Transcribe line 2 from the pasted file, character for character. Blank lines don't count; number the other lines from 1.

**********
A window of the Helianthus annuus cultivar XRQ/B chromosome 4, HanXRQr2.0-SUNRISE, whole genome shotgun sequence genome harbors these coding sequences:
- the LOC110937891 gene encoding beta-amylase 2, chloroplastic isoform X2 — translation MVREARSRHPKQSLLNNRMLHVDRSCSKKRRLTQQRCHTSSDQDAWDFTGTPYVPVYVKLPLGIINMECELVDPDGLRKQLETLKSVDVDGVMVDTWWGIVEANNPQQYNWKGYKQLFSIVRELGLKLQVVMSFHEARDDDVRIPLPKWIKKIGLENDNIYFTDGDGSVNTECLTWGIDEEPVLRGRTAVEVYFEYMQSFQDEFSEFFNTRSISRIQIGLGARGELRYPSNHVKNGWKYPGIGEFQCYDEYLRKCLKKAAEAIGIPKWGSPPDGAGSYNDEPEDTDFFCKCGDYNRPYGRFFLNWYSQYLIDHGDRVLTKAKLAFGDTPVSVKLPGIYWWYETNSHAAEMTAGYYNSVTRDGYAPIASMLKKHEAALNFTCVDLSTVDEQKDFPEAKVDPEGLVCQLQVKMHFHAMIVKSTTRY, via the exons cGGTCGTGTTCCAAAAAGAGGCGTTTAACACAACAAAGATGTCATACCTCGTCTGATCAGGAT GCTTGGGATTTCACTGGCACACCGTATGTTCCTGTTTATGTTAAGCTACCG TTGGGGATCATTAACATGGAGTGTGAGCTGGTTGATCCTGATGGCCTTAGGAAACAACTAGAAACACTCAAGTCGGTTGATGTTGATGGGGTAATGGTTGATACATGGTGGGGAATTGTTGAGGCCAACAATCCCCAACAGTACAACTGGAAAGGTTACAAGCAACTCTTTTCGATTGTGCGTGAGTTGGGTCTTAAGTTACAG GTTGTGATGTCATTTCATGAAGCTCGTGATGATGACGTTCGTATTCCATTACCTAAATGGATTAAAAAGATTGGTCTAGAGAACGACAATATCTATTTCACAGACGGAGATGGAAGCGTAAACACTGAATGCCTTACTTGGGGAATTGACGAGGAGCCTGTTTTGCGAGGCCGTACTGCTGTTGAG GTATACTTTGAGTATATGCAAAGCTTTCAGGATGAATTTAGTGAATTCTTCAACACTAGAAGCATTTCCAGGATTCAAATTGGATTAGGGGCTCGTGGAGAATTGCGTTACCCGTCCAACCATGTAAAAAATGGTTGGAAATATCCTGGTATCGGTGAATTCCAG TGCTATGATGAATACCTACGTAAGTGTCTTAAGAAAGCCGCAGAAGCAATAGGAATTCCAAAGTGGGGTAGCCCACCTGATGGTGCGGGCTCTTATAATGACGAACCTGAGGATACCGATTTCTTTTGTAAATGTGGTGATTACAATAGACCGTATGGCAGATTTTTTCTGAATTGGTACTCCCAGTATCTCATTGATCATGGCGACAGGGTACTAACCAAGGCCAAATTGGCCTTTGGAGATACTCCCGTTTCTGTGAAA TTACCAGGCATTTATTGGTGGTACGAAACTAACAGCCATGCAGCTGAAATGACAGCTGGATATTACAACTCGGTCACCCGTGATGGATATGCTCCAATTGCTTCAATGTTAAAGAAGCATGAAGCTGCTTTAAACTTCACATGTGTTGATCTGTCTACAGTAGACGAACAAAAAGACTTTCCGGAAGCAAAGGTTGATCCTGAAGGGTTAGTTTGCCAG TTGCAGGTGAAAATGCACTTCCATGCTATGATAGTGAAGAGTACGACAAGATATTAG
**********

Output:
- the LOC110937891 gene encoding beta-amylase 2, chloroplastic isoform X2 — translation MVREARSRHPKQSLLNNRMLHVDRSCSKKRRLTQQRCHTSSDQDAWDFTGTPYVPVYVKLPLGIINMECELVDPDGLRKQLETLKSVDVDGVMVDTWWGIVEANNPQQYNWKGYKQLFSIVRELGLKLQVVMSFHEARDDDVRIPLPKWIKKIGLENDNIYFTDGDGSVNTECLTWGIDEEPVLRGRTAVEVYFEYMQSFQDEFSEFFNTRSISRIQIGLGARGELRYPSNHVKNGWKYPGIGEFQCYDEYLRKCLKKAAEAIGIPKWGSPPDGAGSYNDEPEDTDFFCKCGDYNRPYGRFFLNWYSQYLIDHGDRVLTKAKLAFGDTPVSVKLPGIYWWYETNSHAAEMTAGYYNSVTRDGYAPIASMLKKHEAALNFTCVDLSTVDEQKDFPEAKVDPEGLVCQLQVKMHFHAMIVKSTTRY, via the exons cGGTCGTGTTCCAAAAAGAGGCGTTTAACACAACAAAGATGTCATACCTCGTCTGATCAGGAT GCTTGGGATTTCACTGGCACACCGTATGTTCCTGTTTATGTTAAGCTACCG TTGGGGATCATTAACATGGAGTGTGAGCTGGTTGATCCTGATGGCCTTAGGAAACAACTAGAAACACTCAAGTCGGTTGATGTTGATGGGGTAATGGTTGATACATGGTGGGGAATTGTTGAGGCCAACAATCCCCAACAGTACAACTGGAAAGGTTACAAGCAACTCTTTTCGATTGTGCGTGAGTTGGGTCTTAAGTTACAG GTTGTGATGTCATTTCATGAAGCTCGTGATGATGACGTTCGTATTCCATTACCTAAATGGATTAAAAAGATTGGTCTAGAGAACGACAATATCTATTTCACAGACGGAGATGGAAGCGTAAACACTGAATGCCTTACTTGGGGAATTGACGAGGAGCCTGTTTTGCGAGGCCGTACTGCTGTTGAG GTATACTTTGAGTATATGCAAAGCTTTCAGGATGAATTTAGTGAATTCTTCAACACTAGAAGCATTTCCAGGATTCAAATTGGATTAGGGGCTCGTGGAGAATTGCGTTACCCGTCCAACCATGTAAAAAATGGTTGGAAATATCCTGGTATCGGTGAATTCCAG TGCTATGATGAATACCTACGTAAGTGTCTTAAGAAAGCCGCAGAAGCAATAGGAATTCCAAAGTGGGGTAGCCCACCTGATGGTGCGGGCTCTTATAATGACGAACCTGAGGATACCGATTTCTTTTGTAAATGTGGTGATTACAATAGACCGTATGGCAGATTTTTTCTGAATTGGTACTCCCAGTATCTCATTGATCATGGCGACAGGGTACTAACCAAGGCCAAATTGGCCTTTGGAGATACTCCCGTTTCTGTGAAA TTACCAGGCATTTATTGGTGGTACGAAACTAACAGCCATGCAGCTGAAATGACAGCTGGATATTACAACTCGGTCACCCGTGATGGATATGCTCCAATTGCTTCAATGTTAAAGAAGCATGAAGCTGCTTTAAACTTCACATGTGTTGATCTGTCTACAGTAGACGAACAAAAAGACTTTCCGGAAGCAAAGGTTGATCCTGAAGGGTTAGTTTGCCAG TTGCAGGTGAAAATGCACTTCCATGCTATGATAGTGAAGAGTACGACAAGATATTAG